The profession called “teaching,” or that of education, is one that many times can be reciprocal. Sure, the teacher is at the head of the class, in the power position, and does the initial dissemination and instruction. However, it is the secondary learning that takes place when the students instruct back, many times without even knowing it. I am fortunate enough as a teacher to have experienced that many times in my life. The articles I have contributed reflect on that passion I have, to create learning environments for my students that are powerful and meaningful.

I think my students got that during those lessons with Kathy and her book. She spoke to us about what the workings of the Peoples Temple were like in California, and she spoke of the passion they had. She also allowed us to ask questions, answering even the tough ones. My students were motivated more than they had ever been for community service efforts. Ultimately, as that lesson concluded, I realized something that was taught to me from their questions and her answers, as well as the passion behind her book, and the passion behind the people of Peoples Temple.

I look back at the photo of my childhood family on the beach and fondly remember the times we had and the love we showed each other. As we all grew up, life happened as it does for many, and my family didn’t stay as close as I would have wanted or imagined when I was 8 years old in that picture. We have had some good times and memories since that photo for sure, but we also have had many extended moments when some in the family stop talking to others for various reasons, some legitimate, and some born of pride and jealousy. I know my family is not alone with these struggles, but my students and my lesson that day with Kathy Barbour taught me something after our class discussion. The people of Jonestown who dwell in her book had their dreams of happiness and family love taken away from them in the most horrible of ways. The photos show the love still alive in their eyes, and although they are not here today to find that love here on earth, their message holds strong. We need to all take advantage of our time here on earth, we need to love one another and not let petty things get in the way of that love. Those of us who know their story need to remember what they longed for, to remember what was taken away from them, and to remember that a picture always tells a story. When you have a chance to make it a good story in that picture, do all that you personally can to make it stay a good story.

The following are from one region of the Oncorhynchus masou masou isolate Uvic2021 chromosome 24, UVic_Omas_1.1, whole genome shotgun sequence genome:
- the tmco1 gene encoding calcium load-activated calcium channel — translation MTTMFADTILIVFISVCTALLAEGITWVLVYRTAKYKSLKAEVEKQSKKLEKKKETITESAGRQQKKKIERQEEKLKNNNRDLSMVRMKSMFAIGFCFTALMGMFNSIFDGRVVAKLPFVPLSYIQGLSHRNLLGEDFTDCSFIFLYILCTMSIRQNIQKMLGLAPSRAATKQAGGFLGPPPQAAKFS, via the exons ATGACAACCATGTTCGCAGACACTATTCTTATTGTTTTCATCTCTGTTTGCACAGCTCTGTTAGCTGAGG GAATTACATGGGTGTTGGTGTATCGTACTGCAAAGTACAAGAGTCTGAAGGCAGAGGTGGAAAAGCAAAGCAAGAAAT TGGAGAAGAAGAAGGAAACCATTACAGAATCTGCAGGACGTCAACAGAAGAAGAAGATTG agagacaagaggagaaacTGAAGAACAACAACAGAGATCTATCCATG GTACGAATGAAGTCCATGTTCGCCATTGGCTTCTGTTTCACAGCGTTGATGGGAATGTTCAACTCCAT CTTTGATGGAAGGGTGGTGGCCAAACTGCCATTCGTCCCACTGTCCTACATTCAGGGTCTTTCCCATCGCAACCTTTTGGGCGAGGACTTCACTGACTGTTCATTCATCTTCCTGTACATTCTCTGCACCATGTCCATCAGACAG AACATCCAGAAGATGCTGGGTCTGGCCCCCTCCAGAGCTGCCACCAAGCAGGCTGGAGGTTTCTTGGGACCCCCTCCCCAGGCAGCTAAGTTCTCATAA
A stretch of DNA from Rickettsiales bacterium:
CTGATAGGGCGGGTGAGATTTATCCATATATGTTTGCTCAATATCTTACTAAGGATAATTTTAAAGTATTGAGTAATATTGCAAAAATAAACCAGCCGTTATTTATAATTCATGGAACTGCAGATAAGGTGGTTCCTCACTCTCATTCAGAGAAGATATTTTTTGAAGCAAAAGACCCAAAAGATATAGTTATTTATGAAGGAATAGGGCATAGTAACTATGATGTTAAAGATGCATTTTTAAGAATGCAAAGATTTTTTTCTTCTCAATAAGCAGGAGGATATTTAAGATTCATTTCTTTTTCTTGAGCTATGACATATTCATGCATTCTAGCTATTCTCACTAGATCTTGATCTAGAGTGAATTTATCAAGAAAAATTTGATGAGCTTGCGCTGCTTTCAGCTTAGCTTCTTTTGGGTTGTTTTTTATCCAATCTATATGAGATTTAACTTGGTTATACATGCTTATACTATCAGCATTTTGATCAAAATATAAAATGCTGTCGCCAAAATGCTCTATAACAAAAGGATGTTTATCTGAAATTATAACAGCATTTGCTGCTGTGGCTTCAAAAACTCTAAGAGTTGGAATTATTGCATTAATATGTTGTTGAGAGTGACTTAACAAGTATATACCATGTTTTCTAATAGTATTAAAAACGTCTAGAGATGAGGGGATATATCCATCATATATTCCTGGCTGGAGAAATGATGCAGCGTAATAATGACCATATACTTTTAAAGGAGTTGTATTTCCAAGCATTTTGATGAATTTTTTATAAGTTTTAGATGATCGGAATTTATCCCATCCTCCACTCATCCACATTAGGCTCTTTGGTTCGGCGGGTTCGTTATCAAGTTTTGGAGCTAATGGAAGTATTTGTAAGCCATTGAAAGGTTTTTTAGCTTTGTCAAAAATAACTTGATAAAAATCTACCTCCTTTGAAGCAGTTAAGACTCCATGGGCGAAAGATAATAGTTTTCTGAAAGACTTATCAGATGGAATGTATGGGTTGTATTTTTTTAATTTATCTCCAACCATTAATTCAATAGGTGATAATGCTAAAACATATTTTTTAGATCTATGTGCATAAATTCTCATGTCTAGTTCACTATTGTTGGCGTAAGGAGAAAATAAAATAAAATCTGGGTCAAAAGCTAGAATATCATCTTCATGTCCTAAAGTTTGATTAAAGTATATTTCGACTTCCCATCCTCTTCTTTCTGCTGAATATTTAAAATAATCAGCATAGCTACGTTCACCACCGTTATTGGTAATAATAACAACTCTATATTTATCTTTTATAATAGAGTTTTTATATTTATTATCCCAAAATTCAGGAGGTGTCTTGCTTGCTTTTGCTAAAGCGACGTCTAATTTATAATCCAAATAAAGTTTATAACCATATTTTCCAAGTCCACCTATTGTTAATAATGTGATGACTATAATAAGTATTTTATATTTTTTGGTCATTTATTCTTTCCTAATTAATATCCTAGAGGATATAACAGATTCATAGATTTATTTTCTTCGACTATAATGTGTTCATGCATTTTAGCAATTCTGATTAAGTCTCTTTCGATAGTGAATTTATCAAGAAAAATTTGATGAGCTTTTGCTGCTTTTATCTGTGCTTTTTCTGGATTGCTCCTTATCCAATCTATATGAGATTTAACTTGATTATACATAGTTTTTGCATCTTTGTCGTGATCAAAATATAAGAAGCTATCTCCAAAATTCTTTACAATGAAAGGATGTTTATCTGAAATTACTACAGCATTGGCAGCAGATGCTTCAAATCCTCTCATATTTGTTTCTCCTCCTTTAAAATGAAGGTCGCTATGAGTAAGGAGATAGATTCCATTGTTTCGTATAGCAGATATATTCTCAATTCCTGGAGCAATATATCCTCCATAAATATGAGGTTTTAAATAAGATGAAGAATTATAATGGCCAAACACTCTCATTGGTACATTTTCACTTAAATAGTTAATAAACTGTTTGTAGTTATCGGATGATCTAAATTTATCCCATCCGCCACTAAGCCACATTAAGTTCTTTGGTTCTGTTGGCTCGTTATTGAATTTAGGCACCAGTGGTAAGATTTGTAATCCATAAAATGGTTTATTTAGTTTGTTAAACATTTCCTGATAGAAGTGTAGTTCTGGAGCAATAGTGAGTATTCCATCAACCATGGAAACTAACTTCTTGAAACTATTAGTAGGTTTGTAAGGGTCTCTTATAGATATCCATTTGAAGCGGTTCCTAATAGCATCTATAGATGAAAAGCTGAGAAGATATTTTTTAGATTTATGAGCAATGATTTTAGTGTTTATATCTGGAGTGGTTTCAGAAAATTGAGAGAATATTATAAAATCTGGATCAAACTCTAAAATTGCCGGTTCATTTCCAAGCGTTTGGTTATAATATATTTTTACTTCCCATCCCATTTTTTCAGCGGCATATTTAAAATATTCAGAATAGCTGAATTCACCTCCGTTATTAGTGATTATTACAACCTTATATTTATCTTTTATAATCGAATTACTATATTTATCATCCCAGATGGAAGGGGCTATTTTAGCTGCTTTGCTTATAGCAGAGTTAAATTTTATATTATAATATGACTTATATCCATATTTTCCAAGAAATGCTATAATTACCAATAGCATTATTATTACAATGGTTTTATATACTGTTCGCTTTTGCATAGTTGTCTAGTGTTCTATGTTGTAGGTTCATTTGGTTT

This perhaps was the final real lesson of Peoples Temple and Jonestown I took from that day with Kathy and my students. I would be going against their legacy and not taking to heart what was in their souls if I didn’t do all I can for my family, far and wide. It’s the least I can do, because I still have that chance.

(Craig Foreman is a Sociology and History Teacher with the Expedition Academy at Theodore Roosevelt High School in Kent, Ohio. The school’s website is www.expeditionacademy.com. Craig’s previous stories for this site may be found here. He may be reached at Ke_cforeman@kentschools.net.)